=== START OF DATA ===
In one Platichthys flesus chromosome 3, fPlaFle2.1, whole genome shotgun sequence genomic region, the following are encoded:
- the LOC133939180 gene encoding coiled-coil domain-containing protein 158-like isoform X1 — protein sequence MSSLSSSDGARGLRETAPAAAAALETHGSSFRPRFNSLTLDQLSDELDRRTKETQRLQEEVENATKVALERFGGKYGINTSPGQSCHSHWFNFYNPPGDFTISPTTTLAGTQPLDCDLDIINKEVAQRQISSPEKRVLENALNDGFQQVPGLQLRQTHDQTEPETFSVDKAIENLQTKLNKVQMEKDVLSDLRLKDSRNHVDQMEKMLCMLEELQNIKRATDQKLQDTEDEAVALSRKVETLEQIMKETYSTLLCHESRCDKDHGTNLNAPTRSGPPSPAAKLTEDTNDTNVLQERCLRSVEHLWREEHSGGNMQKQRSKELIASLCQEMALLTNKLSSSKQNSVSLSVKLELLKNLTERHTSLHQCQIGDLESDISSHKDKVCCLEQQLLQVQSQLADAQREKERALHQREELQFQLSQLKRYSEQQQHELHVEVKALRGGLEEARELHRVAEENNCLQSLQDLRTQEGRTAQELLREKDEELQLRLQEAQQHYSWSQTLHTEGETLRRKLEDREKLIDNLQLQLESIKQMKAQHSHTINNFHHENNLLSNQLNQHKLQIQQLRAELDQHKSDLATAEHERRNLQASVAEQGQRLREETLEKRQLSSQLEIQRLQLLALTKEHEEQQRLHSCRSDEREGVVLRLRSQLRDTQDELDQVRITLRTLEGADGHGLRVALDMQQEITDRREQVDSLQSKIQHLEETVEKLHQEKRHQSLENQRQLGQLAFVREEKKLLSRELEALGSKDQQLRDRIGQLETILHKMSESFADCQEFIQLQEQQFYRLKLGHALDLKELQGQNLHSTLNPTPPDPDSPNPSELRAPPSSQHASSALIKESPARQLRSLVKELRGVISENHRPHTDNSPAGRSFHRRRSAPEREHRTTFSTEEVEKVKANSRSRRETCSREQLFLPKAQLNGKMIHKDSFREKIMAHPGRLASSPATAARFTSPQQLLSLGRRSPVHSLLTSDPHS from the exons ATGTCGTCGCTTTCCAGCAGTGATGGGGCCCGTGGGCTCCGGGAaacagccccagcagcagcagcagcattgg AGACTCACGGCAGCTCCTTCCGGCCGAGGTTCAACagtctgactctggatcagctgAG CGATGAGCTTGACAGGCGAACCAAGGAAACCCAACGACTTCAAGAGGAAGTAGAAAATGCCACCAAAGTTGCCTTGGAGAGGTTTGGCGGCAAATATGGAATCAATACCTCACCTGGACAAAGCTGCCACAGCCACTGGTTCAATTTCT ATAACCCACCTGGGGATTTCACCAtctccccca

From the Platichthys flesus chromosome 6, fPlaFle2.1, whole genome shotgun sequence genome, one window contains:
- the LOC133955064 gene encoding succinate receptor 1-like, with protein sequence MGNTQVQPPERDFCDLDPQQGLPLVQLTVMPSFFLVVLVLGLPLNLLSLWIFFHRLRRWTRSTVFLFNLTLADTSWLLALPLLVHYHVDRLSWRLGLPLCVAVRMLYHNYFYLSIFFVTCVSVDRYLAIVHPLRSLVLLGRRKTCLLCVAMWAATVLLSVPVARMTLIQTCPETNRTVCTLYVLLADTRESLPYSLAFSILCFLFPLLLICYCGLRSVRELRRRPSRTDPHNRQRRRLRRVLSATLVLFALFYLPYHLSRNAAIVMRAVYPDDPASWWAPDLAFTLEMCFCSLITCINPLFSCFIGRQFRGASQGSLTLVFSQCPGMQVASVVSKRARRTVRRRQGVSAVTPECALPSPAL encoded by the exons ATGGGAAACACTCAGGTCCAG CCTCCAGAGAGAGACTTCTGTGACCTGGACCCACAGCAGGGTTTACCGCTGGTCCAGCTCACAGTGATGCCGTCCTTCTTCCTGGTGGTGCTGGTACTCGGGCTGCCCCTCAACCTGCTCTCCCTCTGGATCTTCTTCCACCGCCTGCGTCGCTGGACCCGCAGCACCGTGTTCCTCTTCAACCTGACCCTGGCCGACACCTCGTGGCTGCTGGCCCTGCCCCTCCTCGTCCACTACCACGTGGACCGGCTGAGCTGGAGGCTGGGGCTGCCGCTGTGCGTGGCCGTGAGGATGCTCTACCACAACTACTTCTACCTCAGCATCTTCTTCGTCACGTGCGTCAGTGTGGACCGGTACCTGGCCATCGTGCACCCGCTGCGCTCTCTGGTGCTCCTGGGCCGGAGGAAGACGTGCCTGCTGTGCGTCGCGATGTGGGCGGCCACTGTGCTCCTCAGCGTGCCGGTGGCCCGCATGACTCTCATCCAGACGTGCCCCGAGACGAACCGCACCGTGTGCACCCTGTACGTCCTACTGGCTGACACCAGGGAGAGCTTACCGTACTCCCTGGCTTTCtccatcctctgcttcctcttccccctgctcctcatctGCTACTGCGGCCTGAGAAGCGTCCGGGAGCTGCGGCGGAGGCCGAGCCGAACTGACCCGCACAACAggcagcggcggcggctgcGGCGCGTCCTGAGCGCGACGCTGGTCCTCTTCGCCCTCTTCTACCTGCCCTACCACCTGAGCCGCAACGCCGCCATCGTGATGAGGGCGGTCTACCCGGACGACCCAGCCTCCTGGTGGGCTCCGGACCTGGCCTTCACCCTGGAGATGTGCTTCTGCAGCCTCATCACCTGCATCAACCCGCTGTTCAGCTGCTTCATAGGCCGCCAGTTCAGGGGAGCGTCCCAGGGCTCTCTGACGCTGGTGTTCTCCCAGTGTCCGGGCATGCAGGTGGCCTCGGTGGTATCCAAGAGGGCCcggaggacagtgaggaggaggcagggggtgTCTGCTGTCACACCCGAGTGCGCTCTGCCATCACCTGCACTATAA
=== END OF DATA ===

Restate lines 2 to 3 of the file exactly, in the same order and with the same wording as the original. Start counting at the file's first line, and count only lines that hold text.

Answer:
- the LOC133939180 gene encoding coiled-coil domain-containing protein 158-like isoform X1 — protein sequence MSSLSSSDGARGLRETAPAAAAALETHGSSFRPRFNSLTLDQLSDELDRRTKETQRLQEEVENATKVALERFGGKYGINTSPGQSCHSHWFNFYNPPGDFTISPTTTLAGTQPLDCDLDIINKEVAQRQISSPEKRVLENALNDGFQQVPGLQLRQTHDQTEPETFSVDKAIENLQTKLNKVQMEKDVLSDLRLKDSRNHVDQMEKMLCMLEELQNIKRATDQKLQDTEDEAVALSRKVETLEQIMKETYSTLLCHESRCDKDHGTNLNAPTRSGPPSPAAKLTEDTNDTNVLQERCLRSVEHLWREEHSGGNMQKQRSKELIASLCQEMALLTNKLSSSKQNSVSLSVKLELLKNLTERHTSLHQCQIGDLESDISSHKDKVCCLEQQLLQVQSQLADAQREKERALHQREELQFQLSQLKRYSEQQQHELHVEVKALRGGLEEARELHRVAEENNCLQSLQDLRTQEGRTAQELLREKDEELQLRLQEAQQHYSWSQTLHTEGETLRRKLEDREKLIDNLQLQLESIKQMKAQHSHTINNFHHENNLLSNQLNQHKLQIQQLRAELDQHKSDLATAEHERRNLQASVAEQGQRLREETLEKRQLSSQLEIQRLQLLALTKEHEEQQRLHSCRSDEREGVVLRLRSQLRDTQDELDQVRITLRTLEGADGHGLRVALDMQQEITDRREQVDSLQSKIQHLEETVEKLHQEKRHQSLENQRQLGQLAFVREEKKLLSRELEALGSKDQQLRDRIGQLETILHKMSESFADCQEFIQLQEQQFYRLKLGHALDLKELQGQNLHSTLNPTPPDPDSPNPSELRAPPSSQHASSALIKESPARQLRSLVKELRGVISENHRPHTDNSPAGRSFHRRRSAPEREHRTTFSTEEVEKVKANSRSRRETCSREQLFLPKAQLNGKMIHKDSFREKIMAHPGRLASSPATAARFTSPQQLLSLGRRSPVHSLLTSDPHS from the exons ATGTCGTCGCTTTCCAGCAGTGATGGGGCCCGTGGGCTCCGGGAaacagccccagcagcagcagcagcattgg AGACTCACGGCAGCTCCTTCCGGCCGAGGTTCAACagtctgactctggatcagctgAG CGATGAGCTTGACAGGCGAACCAAGGAAACCCAACGACTTCAAGAGGAAGTAGAAAATGCCACCAAAGTTGCCTTGGAGAGGTTTGGCGGCAAATATGGAATCAATACCTCACCTGGACAAAGCTGCCACAGCCACTGGTTCAATTTCT ATAACCCACCTGGGGATTTCACCAtctccccca

From the Platichthys flesus chromosome 6, fPlaFle2.1, whole genome shotgun sequence genome, one window contains: